Writing Well-Rounded Stories


Anonymous asked: “When I come up with an idea for a story I either have the plot worked out or fully-formed characters, but I rarely can mesh the two together. How do I make the two meet in the middle?”

Oh, I have been there many a time. It is hard to write about interesting people and actually make them do exciting things. To have both plot and character, in my experience, takes a lot of work. Now, let’s get started. 

I’m going to divide this post up into two parts – One if you have characters, another if you have plot. Both might be helpful. In the end your characters might change a bit for the plot and vice versa. In my experience, until it’s been written down on the page, everything is all still very changeable. 

If you have characters…

You’re missing plot. If you really have no idea or maybe you feel that you’ve hit a wall and are open to pretty much anything I would turn to this list – The Thirty-Six Dramatic Situations and try to plug your characters into a few and see if that inspires anything. Most likely, you won’t see anything you love right off the bat, but if your very seriously try to imagine your characters heading down any of these roads (I always suggest trying at least three), eventually there’s a good chance something will stick.  Really this method acts as a good starting point. It’ll help kick off the plot and spark imagination.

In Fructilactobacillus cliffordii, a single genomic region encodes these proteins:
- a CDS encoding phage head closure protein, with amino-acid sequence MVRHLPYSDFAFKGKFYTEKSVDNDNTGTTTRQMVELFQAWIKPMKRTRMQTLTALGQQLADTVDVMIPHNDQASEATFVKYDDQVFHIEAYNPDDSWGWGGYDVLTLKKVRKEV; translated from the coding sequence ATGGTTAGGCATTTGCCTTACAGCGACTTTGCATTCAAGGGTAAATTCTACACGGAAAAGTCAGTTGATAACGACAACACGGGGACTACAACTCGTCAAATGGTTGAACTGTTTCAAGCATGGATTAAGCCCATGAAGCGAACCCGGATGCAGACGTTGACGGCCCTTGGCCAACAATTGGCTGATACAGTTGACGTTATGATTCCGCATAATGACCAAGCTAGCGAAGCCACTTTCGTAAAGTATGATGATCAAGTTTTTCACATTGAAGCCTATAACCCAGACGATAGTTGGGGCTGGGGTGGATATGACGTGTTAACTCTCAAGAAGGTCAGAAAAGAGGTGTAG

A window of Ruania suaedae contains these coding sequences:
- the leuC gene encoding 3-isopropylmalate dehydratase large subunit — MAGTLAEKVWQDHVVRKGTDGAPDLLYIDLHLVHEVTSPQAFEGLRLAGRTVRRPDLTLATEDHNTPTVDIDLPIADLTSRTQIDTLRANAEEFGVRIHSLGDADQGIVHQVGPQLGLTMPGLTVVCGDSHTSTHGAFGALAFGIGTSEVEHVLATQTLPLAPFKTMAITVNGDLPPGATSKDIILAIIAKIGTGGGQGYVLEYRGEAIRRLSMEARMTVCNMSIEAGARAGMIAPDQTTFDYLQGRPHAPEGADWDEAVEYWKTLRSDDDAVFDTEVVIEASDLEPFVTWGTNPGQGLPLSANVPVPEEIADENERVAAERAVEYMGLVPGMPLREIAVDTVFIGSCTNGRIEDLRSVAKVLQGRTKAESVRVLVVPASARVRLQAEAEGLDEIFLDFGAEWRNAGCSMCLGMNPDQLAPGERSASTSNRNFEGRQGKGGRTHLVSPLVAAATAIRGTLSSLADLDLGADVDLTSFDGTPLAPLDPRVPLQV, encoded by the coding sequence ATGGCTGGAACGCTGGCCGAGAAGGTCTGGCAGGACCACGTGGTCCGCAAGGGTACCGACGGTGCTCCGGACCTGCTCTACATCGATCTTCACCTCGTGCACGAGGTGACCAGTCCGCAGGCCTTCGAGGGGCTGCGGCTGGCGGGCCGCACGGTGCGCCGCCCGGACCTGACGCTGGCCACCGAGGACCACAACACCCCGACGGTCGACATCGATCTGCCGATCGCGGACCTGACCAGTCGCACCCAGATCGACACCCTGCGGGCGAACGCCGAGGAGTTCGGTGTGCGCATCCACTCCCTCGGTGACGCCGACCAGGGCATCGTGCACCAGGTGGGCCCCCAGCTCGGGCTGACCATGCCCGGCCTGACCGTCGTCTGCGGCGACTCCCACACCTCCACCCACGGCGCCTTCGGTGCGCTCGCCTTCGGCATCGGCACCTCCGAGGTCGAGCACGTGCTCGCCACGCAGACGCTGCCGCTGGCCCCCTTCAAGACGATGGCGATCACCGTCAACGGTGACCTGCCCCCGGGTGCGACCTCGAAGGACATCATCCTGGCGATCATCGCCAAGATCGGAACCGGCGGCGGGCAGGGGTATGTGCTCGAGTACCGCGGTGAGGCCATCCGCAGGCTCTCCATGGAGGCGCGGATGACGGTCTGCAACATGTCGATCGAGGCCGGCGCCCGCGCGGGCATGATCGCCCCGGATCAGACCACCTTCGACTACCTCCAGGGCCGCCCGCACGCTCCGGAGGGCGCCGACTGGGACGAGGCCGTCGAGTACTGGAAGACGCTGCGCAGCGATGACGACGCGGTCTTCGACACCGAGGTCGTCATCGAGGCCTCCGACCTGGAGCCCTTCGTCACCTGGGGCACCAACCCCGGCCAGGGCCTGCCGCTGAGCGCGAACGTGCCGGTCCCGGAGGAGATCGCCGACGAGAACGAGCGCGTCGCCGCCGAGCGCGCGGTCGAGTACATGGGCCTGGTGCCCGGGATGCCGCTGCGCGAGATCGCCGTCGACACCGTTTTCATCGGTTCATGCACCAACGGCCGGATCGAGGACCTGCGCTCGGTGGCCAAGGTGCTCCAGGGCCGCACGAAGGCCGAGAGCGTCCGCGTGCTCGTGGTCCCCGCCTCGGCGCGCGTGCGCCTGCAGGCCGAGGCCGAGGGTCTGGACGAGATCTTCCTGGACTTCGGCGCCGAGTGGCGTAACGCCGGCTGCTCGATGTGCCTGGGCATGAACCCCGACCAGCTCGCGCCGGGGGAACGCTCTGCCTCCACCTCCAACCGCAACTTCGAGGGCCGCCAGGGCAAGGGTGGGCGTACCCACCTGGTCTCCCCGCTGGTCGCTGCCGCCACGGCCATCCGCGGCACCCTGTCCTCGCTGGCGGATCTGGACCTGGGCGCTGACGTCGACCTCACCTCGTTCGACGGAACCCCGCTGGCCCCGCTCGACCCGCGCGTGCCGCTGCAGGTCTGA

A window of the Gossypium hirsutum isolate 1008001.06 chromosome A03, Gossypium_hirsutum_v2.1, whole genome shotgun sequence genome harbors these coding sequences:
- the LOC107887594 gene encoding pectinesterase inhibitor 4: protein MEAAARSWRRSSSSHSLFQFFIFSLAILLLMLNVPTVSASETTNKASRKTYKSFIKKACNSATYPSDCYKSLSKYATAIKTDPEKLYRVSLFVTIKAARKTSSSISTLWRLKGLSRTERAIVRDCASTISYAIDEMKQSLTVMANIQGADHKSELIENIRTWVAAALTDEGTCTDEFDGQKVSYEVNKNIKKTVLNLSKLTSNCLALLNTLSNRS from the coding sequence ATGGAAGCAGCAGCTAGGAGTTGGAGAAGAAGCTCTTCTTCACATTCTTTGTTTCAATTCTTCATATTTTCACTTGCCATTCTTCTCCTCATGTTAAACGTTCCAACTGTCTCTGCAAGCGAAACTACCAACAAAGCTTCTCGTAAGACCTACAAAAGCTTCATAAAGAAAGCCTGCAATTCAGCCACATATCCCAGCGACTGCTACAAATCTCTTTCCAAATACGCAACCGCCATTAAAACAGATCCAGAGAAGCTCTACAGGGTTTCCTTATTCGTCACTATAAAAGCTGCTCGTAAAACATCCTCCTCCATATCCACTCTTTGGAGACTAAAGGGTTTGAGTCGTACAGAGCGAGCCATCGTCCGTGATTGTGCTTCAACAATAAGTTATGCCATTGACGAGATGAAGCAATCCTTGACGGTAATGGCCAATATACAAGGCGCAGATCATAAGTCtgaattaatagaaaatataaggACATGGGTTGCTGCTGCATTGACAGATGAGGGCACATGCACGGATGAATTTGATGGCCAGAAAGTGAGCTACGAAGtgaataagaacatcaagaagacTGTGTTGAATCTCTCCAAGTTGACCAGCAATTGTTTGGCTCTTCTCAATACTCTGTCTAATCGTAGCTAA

Fair warning, your characters may need to bend to fit the plot you want to write. They might be similar to the characters you’d formerly imagined, but the truth is if there isn’t conflict in your existing characters, that may likely have to change. This isn’t something to get annoyed with. Really, if you find a plot you’re really excited about, there’s a good chance you’ll be more than willing to twist your characters to make it work anyway – or I am at least. No one’s twisting my arm here but me. 

If you have plot…

If you have plot, to be honest, I feel like you’ve got the easier end of it. Characters might seem mysterious at first but you can either choose to learn them as you write or can come up with a few things about them that you want to make sure you’ll include. Personally, I don’t like to know all that much about character (as you can see by my character chart), if you want to know more ahead of time, that’s fine, it’s just not my style. 

I do however take notes as I write. This helps me remember the details about the character that I wrote into the first draft, so I can actually actively be learning my characters as I go. This strategy might take more editing. I don’t know if it’s the best one out there, but it’s what I do and it works for me for the most part. 

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